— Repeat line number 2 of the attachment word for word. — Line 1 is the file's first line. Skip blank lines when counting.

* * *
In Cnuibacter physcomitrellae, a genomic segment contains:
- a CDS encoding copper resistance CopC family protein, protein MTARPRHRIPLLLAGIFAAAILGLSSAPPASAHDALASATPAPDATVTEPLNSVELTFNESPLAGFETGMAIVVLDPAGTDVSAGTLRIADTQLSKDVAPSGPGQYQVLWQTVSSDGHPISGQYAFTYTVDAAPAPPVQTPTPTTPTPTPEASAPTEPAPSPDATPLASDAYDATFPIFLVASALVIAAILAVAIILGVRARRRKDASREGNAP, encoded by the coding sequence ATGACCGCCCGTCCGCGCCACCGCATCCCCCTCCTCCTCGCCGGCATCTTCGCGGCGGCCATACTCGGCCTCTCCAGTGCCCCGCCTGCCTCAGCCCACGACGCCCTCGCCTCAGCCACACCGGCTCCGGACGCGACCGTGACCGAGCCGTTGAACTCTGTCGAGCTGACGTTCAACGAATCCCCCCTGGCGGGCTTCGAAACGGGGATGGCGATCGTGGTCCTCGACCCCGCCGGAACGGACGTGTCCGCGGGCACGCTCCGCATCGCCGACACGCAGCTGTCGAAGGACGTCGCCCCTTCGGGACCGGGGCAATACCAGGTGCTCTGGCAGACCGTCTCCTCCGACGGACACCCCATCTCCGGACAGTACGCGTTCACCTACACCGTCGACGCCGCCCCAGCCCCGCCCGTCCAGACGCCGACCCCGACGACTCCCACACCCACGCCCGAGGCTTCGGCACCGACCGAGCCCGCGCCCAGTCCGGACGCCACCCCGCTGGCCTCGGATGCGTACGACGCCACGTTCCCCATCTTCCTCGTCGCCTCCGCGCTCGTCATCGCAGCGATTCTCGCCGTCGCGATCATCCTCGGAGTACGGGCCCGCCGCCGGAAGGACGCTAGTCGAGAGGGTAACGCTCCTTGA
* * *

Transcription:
- a CDS encoding copper resistance CopC family protein, protein MTARPRHRIPLLLAGIFAAAILGLSSAPPASAHDALASATPAPDATVTEPLNSVELTFNESPLAGFETGMAIVVLDPAGTDVSAGTLRIADTQLSKDVAPSGPGQYQVLWQTVSSDGHPISGQYAFTYTVDAAPAPPVQTPTPTTPTPTPEASAPTEPAPSPDATPLASDAYDATFPIFLVASALVIAAILAVAIILGVRARRRKDASREGNAP, encoded by the coding sequence ATGACCGCCCGTCCGCGCCACCGCATCCCCCTCCTCCTCGCCGGCATCTTCGCGGCGGCCATACTCGGCCTCTCCAGTGCCCCGCCTGCCTCAGCCCACGACGCCCTCGCCTCAGCCACACCGGCTCCGGACGCGACCGTGACCGAGCCGTTGAACTCTGTCGAGCTGACGTTCAACGAATCCCCCCTGGCGGGCTTCGAAACGGGGATGGCGATCGTGGTCCTCGACCCCGCCGGAACGGACGTGTCCGCGGGCACGCTCCGCATCGCCGACACGCAGCTGTCGAAGGACGTCGCCCCTTCGGGACCGGGGCAATACCAGGTGCTCTGGCAGACCGTCTCCTCCGACGGACACCCCATCTCCGGACAGTACGCGTTCACCTACACCGTCGACGCCGCCCCAGCCCCGCCCGTCCAGACGCCGACCCCGACGACTCCCACACCCACGCCCGAGGCTTCGGCACCGACCGAGCCCGCGCCCAGTCCGGACGCCACCCCGCTGGCCTCGGATGCGTACGACGCCACGTTCCCCATCTTCCTCGTCGCCTCCGCGCTCGTCATCGCAGCGATTCTCGCCGTCGCGATCATCCTCGGAGTACGGGCCCGCCGCCGGAAGGACGCTAGTCGAGAGGGTAACGCTCCTTGA